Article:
Liberals have not always done well with patriotism, or at least the kind of flag-waving jingoism that passes for patriotism on the American right. While liberals may love their country as much as right-wingers, they see it as a work in progress, rather than a monument set in stone. For this, they have often been impugned. But, in fact, their ambition is a consummately patriotic one, rooted in the Constitution, to make our nation “a more perfect union,” a goal that seeks to overcome the flaws in our history rather than ignore them.
Patriotism is love for, or devotion to, one’s country. It is distinct from nationalism, which exalts one’s nation and culture above others. One can be a patriot without being a nationalist. The current presidential campaign offers three distinct approaches to patriotism by the three men currently running for the White House.
Donald Trump is an avowed nationalist. His rhetoric of “America First” not only puts America’s perceived needs ahead of all other countries, but it implies our nation’s superiority over them as well. We deserve to triumph in the struggle of each against all because of our intrinsic virtues. This was not the watchword that inspired America to lead the Allies in World War II and its postwar aftermath. Rather it was the rhetoric of the enemy whom we defeated.
“America First” also echoes the rightist appeasement movement of the 1930’s, with its anti-democratic, anti-Semitic, isolationist bombast that dismissed the Nazi threat and insisted rather that the real menace lay at home among Hitler’s opponents, most notably the Jews and supporters of besieged Britain. The goal of this movement was to sow confusion and division.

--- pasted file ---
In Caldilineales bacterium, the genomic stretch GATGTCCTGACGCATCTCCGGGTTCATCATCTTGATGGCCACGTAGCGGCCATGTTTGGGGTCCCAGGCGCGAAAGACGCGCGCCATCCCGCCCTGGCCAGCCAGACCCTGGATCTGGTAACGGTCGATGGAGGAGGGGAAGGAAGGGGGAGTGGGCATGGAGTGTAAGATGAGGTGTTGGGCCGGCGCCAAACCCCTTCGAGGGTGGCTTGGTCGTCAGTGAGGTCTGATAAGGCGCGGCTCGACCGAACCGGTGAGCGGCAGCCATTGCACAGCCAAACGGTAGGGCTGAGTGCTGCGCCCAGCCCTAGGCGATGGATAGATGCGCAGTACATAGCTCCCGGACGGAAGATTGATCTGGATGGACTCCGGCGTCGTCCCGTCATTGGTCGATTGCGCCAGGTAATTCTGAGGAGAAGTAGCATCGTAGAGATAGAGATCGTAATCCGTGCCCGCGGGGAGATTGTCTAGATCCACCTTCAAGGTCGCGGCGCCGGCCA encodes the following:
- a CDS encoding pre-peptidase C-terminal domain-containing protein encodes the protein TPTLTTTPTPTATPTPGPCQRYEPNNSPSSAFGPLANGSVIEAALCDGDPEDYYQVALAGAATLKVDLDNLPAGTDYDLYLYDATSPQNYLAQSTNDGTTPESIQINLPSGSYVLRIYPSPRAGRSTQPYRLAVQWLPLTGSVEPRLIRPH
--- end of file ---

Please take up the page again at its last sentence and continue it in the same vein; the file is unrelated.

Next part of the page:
Division is Trump’s calling card as well. His patriotism is limited to the “real” America. He is not the chief executive of us all nor does he pretend to be. He is President of the United Base of America. His country is an imaginary realm of the 1950s. As Trump has made clear, he is perfect, as is his tenure and the exclusive nation over which he presides.
For Bernie Sanders, on the other hand, the nation is far from perfect. Sanders has never left the sectarian dialectics of the 1960s, his own realm of rootedness. Sanders brings to the campaign a righteous sense of injustice. But his accent is invariably on what’s wrong with America, rather than what’s right with it. He does not envision our country as a city on a hill in need of mending but rather as a castle to be stormed. His critique is an angry one, more akin to a jeremiad denouncing Babylon than a lament for Jerusalem. His energies seem to go into condemning America rather than redeeming it, offering his own version of American carnage. Bernie Sanders is, in effect, the flip side of Donald Trump.
Sanders would insist that he demonstrates greater patriotism because he is willing to expose the unfairness and injustice of our current system. But his critiques too often appear as shrill, self-righteous and unforgiving. He is not a socialist but a left-wing ideologue of the counter-culture whose youthful followers today incautiously espouse “revolution.” As George Bernard Shaw observed: “Revolutions have never lightened the burden of tyranny; they have only shifted it to another shoulder.”